In addition, campus leaders need accurate, timely data to help them make more informed decisions. That requires the ability to view data from across the institution as well as the tools to then draw meaningful insights for more powerful outcomes. For example, by compiling data on the courses each student requires for the coming semester, an institution can generate an accurate report of the total number of courses needed. They can then create course schedules based on those reports, knowing their planning is based on precise, up-to-date data.

Truly integrated data can give administrators detailed views and metrics that affect all aspects of the campus community, including recruiting and enrollment, alumni and fundraising, finance and personnel, and most critically, student success.

Analytics and Interoperability: Data-Driven Decision-Making in Action

Like many institutions, the University of La Verne had an abundance of data, but with information scattered across systems and databases, there was no easy way to utilize it in decision-making. The solution was to use a comprehensive analytics tool to bring all previously siloed data under one roof.

Interoperability requires more than just new software, however. It requires buy-in from the stakeholders who will be using it. With this in mind, La Verne gathered representatives from across campus to implement a cross-department data governance plan that would help ensure the integrity of their now-consolidated information.

Describing their analytics program as a “single pane of glass through which to view our data,” Chief Information Officer and Associate Vice President Dr. Todd Britton explains how unifying information has paid off for the institution. “It has helped us see what we need to do, where our data is flawed, where it should be adjusted, and what we need to do in terms of practice and policy updates. All of that has helped drive us forward.”

6. Simplified Management

Many colleges have lean IT staffs without dedicated data architects or database administrators. These institutions need easy-to-use, interoperable cloud-based solutions, with built-in visualization and drill-down capabilities that don’t require complex coding. With simplified cloud-based technologies, IT staff can rely on their technology vendor to do the heavy lifting on the back end so they can spend time identifying the most crucial data elements their administrators need to improve business decision-making. Hiring becomes easier as well, as cloud-based institutions can recruit more IT generalists and business analysts instead of specific systems or database experts.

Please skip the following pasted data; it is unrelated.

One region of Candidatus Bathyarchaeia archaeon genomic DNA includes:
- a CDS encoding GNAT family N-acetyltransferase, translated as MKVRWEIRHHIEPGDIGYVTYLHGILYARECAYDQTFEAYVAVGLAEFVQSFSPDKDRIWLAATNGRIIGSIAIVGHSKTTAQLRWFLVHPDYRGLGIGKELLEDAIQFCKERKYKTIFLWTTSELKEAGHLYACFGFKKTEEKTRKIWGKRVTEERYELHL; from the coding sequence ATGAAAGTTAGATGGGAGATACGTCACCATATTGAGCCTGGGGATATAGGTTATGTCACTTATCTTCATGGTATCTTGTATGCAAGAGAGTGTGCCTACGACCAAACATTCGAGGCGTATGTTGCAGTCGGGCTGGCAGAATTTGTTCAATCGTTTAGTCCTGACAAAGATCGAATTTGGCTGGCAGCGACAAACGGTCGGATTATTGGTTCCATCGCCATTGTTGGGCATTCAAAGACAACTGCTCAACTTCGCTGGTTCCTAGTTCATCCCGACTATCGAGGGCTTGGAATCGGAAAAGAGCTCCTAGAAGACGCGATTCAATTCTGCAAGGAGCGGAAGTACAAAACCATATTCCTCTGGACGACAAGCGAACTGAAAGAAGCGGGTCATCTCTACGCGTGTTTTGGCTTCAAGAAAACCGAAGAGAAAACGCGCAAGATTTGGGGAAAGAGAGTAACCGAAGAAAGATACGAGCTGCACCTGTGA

The cloud also makes it easier to serve remote staff members. Pre-pandemic, few colleges and universities had experience managing staff who worked from home. What they have discovered is that an effectively integrated IT system makes it easy to give remote employees the access they need to get their work done as effectively as when they’re working on campus.

Virtual Systems and Interoperability: Simplified Management in Action

Schoolcraft College — a two-year, Michigan-based institution — needed to overhaul their IT systems to support distance-learning. “It became a mission of mine to allow students to take classes that required either high-performance computing or highly graphically intensive software and be able to access that from off campus,” says Patrick Turner, vice president and chief information officer.

Virtual desktops would allow students to use the necessary software available in computer labs anywhere, anytime, and from any device. To achieve this, Schoolcraft College integrated their ERP database so that their digital workspace could pull student information and correctly match users with virtual desktops. The result eliminated previous socioeconomic barriers to class technology while freeing professors and IT staff from troubleshooting software installations and other personal computer problems.

Integrate Systems and Data to Better Manage Change

As campuses continue to evolve in response to the pandemic and its consequent economic realities, easy and effective systems integration will become increasingly valuable. A cloud-based integration platform can flexibly accommodate an institution’s most pressing requirements — to manage costs, quickly react to changing needs, enable data-driven decisions, and simplify the work of its IT team. Such a platform can help you accomplish it all while strengthening your data security, no matter where your students, faculty, and staff are learning and working.

Build the campus of tomorrow on a foundation that’s here today. Learn more about Ellucian Ethos.